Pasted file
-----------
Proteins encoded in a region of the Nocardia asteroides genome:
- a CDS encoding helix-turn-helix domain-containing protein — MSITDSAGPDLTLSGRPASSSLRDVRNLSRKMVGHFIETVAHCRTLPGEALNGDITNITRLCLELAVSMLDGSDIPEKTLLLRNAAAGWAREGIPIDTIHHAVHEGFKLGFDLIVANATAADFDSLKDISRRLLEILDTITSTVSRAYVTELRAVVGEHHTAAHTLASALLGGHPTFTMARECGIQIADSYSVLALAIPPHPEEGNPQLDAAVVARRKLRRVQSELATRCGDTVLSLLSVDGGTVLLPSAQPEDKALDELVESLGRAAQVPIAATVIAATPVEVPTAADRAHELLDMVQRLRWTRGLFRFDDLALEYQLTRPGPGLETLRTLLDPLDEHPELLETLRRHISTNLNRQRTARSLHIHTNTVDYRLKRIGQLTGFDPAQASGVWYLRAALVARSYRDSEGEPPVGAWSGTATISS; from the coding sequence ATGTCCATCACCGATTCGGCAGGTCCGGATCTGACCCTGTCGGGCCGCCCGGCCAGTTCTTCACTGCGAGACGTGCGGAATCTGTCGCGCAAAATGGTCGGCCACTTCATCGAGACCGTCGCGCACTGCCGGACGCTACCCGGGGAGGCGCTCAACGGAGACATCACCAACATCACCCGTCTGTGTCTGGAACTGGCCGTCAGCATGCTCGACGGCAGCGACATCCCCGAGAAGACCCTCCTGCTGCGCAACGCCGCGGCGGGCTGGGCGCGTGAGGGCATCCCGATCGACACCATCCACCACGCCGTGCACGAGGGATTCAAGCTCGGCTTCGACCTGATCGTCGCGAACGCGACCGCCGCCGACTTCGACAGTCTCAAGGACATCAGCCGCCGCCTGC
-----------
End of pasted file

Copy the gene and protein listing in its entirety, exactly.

Proteins encoded in a region of the Nocardia asteroides genome:
- a CDS encoding helix-turn-helix domain-containing protein — MSITDSAGPDLTLSGRPASSSLRDVRNLSRKMVGHFIETVAHCRTLPGEALNGDITNITRLCLELAVSMLDGSDIPEKTLLLRNAAAGWAREGIPIDTIHHAVHEGFKLGFDLIVANATAADFDSLKDISRRLLEILDTITSTVSRAYVTELRAVVGEHHTAAHTLASALLGGHPTFTMARECGIQIADSYSVLALAIPPHPEEGNPQLDAAVVARRKLRRVQSELATRCGDTVLSLLSVDGGTVLLPSAQPEDKALDELVESLGRAAQVPIAATVIAATPVEVPTAADRAHELLDMVQRLRWTRGLFRFDDLALEYQLTRPGPGLETLRTLLDPLDEHPELLETLRRHISTNLNRQRTARSLHIHTNTVDYRLKRIGQLTGFDPAQASGVWYLRAALVARSYRDSEGEPPVGAWSGTATISS; from the coding sequence ATGTCCATCACCGATTCGGCAGGTCCGGATCTGACCCTGTCGGGCCGCCCGGCCAGTTCTTCACTGCGAGACGTGCGGAATCTGTCGCGCAAAATGGTCGGCCACTTCATCGAGACCGTCGCGCACTGCCGGACGCTACCCGGGGAGGCGCTCAACGGAGACATCACCAACATCACCCGTCTGTGTCTGGAACTGGCCGTCAGCATGCTCGACGGCAGCGACATCCCCGAGAAGACCCTCCTGCTGCGCAACGCCGCGGCGGGCTGGGCGCGTGAGGGCATCCCGATCGACACCATCCACCACGCCGTGCACGAGGGATTCAAGCTCGGCTTCGACCTGATCGTCGCGAACGCGACCGCCGCCGACTTCGACAGTCTCAAGGACATCAGCCGCCGCCTGC